Covart said he hoped to keep the open mic a nonpartisan discussion of the importance of voting. Both the public and candidates will be allowed to speak between live music sets.

Kurt Anderson and Dean Barkley, both candidates in the Independence Party primary for the U.S. Senate held by Norm Colemen, intended to speak, Covart said.

“We just want people to vote,” he said. “It’s simple. But you know you have to have a little hoopla to sell that point.”


Bryant-Lake Bowl owner Kim Bartmann recently signed a decade-long lease for her business at 810 W. Lake St., ending three years of uncertainty and rumors of the Uptown icon’s closure.   

The bowling alley, restaurant and theater was on a year-to-year lease during the past three years as property owners sought more consistency in rent payments and weighed numerous factors including development options and market conditions, said Kyler Meldahl, whose family owns the property.

Bartmann, who has owned and operated Bryant Lake Bowl since 1993, said she had started looking for other locations for the business, but was glad to finally sign a long-term lease.  

With her space secure, she has a few plans for the business. Some areas including the kitchen will be upgraded and the theater — long supported by the restaurant — will begin a transition to a 501(c)(3) nonprofit organization.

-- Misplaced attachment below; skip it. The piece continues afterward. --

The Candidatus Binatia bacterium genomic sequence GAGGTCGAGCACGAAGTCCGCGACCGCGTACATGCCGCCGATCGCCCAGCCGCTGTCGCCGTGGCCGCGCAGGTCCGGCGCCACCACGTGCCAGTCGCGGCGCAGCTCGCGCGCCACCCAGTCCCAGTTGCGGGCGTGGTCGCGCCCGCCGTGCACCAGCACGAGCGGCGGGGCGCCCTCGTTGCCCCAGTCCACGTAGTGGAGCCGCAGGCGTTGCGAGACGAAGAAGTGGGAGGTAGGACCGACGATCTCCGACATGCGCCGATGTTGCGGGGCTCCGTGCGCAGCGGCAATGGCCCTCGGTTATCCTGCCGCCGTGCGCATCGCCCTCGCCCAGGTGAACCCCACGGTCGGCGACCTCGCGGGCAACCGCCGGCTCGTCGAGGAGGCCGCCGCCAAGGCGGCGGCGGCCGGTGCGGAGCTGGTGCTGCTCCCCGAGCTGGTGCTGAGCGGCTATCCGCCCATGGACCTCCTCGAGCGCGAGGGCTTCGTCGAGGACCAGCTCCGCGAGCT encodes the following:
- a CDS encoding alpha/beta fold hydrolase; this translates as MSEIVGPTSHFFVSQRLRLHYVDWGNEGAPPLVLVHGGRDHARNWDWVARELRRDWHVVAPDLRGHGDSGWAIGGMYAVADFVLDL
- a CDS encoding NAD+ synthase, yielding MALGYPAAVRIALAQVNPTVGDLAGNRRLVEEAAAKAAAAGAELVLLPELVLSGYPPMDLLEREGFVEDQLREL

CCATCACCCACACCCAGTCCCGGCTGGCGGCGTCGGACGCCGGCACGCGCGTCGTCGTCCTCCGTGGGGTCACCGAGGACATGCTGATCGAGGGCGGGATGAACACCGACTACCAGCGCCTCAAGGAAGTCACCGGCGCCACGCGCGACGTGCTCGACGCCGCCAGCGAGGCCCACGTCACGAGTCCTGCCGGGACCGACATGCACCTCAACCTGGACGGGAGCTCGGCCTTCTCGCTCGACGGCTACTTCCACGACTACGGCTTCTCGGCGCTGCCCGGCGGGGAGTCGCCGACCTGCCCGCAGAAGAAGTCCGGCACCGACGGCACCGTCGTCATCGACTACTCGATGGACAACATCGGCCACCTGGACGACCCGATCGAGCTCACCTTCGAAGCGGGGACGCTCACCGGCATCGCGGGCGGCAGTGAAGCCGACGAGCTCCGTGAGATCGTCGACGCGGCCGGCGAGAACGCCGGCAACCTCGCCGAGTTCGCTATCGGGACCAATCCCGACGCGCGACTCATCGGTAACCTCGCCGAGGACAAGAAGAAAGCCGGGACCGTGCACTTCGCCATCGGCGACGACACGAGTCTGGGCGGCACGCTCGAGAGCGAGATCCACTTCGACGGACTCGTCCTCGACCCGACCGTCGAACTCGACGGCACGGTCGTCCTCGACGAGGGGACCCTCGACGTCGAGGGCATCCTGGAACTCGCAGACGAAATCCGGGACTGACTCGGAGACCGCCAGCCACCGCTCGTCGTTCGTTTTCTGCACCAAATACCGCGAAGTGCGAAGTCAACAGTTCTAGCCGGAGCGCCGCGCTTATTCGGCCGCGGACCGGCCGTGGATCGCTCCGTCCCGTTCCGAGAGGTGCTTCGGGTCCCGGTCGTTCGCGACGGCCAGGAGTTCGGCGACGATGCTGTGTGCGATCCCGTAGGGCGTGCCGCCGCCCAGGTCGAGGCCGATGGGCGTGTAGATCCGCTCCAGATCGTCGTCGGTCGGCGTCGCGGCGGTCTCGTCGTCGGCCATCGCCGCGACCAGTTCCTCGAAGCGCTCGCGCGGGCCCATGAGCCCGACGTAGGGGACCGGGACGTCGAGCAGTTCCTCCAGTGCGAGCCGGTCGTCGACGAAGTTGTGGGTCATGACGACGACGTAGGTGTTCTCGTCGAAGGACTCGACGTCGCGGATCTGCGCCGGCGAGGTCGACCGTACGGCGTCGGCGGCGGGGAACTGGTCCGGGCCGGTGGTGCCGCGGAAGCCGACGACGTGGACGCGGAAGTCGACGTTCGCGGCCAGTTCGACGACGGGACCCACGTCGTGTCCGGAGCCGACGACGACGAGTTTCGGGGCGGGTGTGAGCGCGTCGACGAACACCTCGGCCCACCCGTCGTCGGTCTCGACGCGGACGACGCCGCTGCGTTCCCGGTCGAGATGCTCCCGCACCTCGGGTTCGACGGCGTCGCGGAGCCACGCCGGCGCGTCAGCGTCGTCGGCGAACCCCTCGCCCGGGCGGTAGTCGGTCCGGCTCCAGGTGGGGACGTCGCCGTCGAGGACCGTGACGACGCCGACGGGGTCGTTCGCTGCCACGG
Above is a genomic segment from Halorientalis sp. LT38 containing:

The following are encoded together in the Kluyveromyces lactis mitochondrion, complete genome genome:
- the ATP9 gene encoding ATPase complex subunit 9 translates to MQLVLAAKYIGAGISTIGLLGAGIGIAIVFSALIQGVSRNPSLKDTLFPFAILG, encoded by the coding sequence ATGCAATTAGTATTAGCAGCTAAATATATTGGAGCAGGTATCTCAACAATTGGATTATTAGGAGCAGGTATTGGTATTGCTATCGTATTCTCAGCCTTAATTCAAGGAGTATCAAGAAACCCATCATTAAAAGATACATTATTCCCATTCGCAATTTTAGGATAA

On Oct. 31, Bryant Lake Bowl will celebrate its 15th anniversary. Bartmann said some special events are in the works for that celebration, including a “Kim’s Favorites” theater performance.

Around the same time as the anniversary, Meldahl is planning to open a gelato and coffee shop next door called Jackson’s Coffee and Gelato. Jackson is a middle name in his family, he said.

The shop, across the street from Dunn Bros., will be open seven days a week from 7 a.m. to 10:30 p.m. or later, Meldahl said. He said he’s been in talks with the former manager of Caruso’s Gelato Café, which closed its Calhoun Square shop last year, about hours and operations.

Meldahl’s family founded Urban Bean, a coffee shop located at 3255 Bryant Ave. S.  

Also on the corner, DreamHaven Books will close its doors Aug. 28 and reopen Aug. 30 at 2301 E. 38th St.

Hours at the new store will be noon–7 p.m. Tuesday–Saturday.

Biz buzz

LA Fitness coming to Calhoun Square

Uptowners looking to get their sweat on will have a new place to do it in 2009.

Calhoun Square management confirmed July 29 that a large LA Fitness sports club is planned for the mall, which is scheduled to get a complete makeover starting in August. Speculation of the Irvine, Calif.-based fitness giant coming to Calhoun Square started long before the announcement and before the Planning Commission’s March 31 approval of renovation plans.